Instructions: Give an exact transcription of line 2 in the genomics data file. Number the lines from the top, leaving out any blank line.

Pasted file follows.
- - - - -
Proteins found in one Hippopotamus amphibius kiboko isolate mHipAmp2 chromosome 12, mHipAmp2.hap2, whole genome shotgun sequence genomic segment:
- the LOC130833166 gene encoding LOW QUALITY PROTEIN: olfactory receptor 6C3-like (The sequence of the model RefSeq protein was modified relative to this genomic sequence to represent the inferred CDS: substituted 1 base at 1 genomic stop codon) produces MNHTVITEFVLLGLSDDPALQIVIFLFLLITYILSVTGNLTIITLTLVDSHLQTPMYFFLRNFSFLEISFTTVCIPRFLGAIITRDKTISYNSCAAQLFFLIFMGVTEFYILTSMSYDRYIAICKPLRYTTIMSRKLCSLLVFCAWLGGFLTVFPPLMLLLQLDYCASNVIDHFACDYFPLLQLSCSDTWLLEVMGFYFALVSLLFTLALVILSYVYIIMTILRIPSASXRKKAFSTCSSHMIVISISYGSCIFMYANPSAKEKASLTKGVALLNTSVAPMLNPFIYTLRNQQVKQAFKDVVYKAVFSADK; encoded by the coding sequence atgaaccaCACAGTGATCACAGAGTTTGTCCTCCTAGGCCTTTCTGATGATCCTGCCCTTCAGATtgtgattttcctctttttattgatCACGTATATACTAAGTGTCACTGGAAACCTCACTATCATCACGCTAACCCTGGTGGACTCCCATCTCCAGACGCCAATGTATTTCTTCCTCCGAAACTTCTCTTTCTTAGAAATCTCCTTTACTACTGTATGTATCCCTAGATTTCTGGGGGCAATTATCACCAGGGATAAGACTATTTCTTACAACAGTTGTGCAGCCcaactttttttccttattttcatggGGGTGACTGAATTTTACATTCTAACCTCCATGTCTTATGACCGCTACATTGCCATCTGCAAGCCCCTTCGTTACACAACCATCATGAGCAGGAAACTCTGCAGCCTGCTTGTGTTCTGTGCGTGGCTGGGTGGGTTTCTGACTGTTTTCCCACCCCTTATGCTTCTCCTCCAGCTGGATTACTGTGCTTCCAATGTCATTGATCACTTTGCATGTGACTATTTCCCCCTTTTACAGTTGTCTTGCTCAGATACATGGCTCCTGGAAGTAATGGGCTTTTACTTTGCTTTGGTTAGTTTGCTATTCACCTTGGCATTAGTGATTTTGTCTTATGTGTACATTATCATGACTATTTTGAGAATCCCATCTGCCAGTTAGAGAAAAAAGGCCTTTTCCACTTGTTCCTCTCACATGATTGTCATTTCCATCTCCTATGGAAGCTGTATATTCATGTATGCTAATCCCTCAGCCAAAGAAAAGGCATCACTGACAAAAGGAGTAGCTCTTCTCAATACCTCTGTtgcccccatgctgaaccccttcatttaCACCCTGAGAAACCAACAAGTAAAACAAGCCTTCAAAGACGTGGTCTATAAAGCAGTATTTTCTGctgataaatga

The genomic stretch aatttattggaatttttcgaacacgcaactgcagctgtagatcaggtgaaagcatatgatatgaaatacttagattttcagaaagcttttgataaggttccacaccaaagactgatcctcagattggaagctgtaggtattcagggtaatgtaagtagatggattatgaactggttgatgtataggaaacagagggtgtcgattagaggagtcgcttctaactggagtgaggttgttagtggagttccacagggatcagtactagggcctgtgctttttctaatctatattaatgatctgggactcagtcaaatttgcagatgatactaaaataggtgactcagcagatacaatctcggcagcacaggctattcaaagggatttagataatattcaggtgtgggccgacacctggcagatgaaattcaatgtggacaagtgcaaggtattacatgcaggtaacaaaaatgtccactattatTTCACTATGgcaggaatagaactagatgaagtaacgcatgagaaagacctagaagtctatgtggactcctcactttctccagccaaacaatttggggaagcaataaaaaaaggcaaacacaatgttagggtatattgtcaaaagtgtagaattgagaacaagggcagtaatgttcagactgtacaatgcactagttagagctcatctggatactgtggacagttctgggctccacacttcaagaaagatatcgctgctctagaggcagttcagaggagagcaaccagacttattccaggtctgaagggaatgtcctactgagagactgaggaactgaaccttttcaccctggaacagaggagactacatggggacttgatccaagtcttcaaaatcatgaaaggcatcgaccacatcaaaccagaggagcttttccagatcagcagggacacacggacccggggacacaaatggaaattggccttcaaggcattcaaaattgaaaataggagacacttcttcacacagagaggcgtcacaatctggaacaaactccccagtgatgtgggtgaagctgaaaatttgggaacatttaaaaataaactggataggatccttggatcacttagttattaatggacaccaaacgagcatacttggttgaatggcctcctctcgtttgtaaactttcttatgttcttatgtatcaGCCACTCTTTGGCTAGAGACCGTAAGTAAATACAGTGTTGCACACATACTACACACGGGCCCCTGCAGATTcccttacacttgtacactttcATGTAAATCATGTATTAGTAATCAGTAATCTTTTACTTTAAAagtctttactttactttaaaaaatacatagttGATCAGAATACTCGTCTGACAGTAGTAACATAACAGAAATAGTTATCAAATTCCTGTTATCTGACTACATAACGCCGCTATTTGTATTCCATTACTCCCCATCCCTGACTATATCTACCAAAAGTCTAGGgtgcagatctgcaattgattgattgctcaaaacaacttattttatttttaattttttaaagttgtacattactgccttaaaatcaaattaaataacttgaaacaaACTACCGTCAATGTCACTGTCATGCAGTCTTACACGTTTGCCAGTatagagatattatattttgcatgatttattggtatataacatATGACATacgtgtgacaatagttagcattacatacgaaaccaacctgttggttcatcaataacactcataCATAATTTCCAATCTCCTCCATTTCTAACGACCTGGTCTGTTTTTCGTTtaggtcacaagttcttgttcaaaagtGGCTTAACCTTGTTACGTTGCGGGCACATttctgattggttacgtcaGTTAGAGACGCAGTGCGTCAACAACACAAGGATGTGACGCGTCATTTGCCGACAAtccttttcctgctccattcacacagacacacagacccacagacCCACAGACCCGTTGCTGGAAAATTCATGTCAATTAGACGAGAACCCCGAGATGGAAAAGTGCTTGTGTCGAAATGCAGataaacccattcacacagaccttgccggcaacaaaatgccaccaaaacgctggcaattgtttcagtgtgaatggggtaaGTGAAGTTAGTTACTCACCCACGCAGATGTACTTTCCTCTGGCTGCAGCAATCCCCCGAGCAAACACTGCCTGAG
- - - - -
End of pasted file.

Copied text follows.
- the LOC130833166 gene encoding LOW QUALITY PROTEIN: olfactory receptor 6C3-like (The sequence of the model RefSeq protein was modified relative to this genomic sequence to represent the inferred CDS: substituted 1 base at 1 genomic stop codon) produces MNHTVITEFVLLGLSDDPALQIVIFLFLLITYILSVTGNLTIITLTLVDSHLQTPMYFFLRNFSFLEISFTTVCIPRFLGAIITRDKTISYNSCAAQLFFLIFMGVTEFYILTSMSYDRYIAICKPLRYTTIMSRKLCSLLVFCAWLGGFLTVFPPLMLLLQLDYCASNVIDHFACDYFPLLQLSCSDTWLLEVMGFYFALVSLLFTLALVILSYVYIIMTILRIPSASXRKKAFSTCSSHMIVISISYGSCIFMYANPSAKEKASLTKGVALLNTSVAPMLNPFIYTLRNQQVKQAFKDVVYKAVFSADK; encoded by the coding sequence atgaaccaCACAGTGATCACAGAGTTTGTCCTCCTAGGCCTTTCTGATGATCCTGCCCTTCAGATtgtgattttcctctttttattgatCACGTATATACTAAGTGTCACTGGAAACCTCACTATCATCACGCTAACCCTGGTGGACTCCCATCTCCAGACGCCAATGTATTTCTTCCTCCGAAACTTCTCTTTCTTAGAAATCTCCTTTACTACTGTATGTATCCCTAGATTTCTGGGGGCAATTATCACCAGGGATAAGACTATTTCTTACAACAGTTGTGCAGCCcaactttttttccttattttcatggGGGTGACTGAATTTTACATTCTAACCTCCATGTCTTATGACCGCTACATTGCCATCTGCAAGCCCCTTCGTTACACAACCATCATGAGCAGGAAACTCTGCAGCCTGCTTGTGTTCTGTGCGTGGCTGGGTGGGTTTCTGACTGTTTTCCCACCCCTTATGCTTCTCCTCCAGCTGGATTACTGTGCTTCCAATGTCATTGATCACTTTGCATGTGACTATTTCCCCCTTTTACAGTTGTCTTGCTCAGATACATGGCTCCTGGAAGTAATGGGCTTTTACTTTGCTTTGGTTAGTTTGCTATTCACCTTGGCATTAGTGATTTTGTCTTATGTGTACATTATCATGACTATTTTGAGAATCCCATCTGCCAGTTAGAGAAAAAAGGCCTTTTCCACTTGTTCCTCTCACATGATTGTCATTTCCATCTCCTATGGAAGCTGTATATTCATGTATGCTAATCCCTCAGCCAAAGAAAAGGCATCACTGACAAAAGGAGTAGCTCTTCTCAATACCTCTGTtgcccccatgctgaaccccttcatttaCACCCTGAGAAACCAACAAGTAAAACAAGCCTTCAAAGACGTGGTCTATAAAGCAGTATTTTCTGctgataaatga